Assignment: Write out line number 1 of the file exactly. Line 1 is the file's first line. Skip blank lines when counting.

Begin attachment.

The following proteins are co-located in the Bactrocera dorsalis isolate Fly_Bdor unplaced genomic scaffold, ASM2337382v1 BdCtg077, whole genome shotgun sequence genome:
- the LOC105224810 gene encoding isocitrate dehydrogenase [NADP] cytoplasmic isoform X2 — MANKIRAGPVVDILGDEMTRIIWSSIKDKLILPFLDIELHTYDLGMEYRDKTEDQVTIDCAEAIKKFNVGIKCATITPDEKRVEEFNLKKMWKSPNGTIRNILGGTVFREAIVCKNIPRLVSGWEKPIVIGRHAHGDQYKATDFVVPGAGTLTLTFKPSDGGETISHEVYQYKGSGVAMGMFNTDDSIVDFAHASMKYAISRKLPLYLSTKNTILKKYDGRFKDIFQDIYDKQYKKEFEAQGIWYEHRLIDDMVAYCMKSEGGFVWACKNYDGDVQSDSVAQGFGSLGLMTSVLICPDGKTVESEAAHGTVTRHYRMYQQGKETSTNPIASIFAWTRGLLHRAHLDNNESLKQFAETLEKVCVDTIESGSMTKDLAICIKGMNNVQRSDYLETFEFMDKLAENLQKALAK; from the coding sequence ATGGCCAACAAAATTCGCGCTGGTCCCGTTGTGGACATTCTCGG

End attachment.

The following proteins are co-located in the Bactrocera dorsalis isolate Fly_Bdor unplaced genomic scaffold, ASM2337382v1 BdCtg077, whole genome shotgun sequence genome: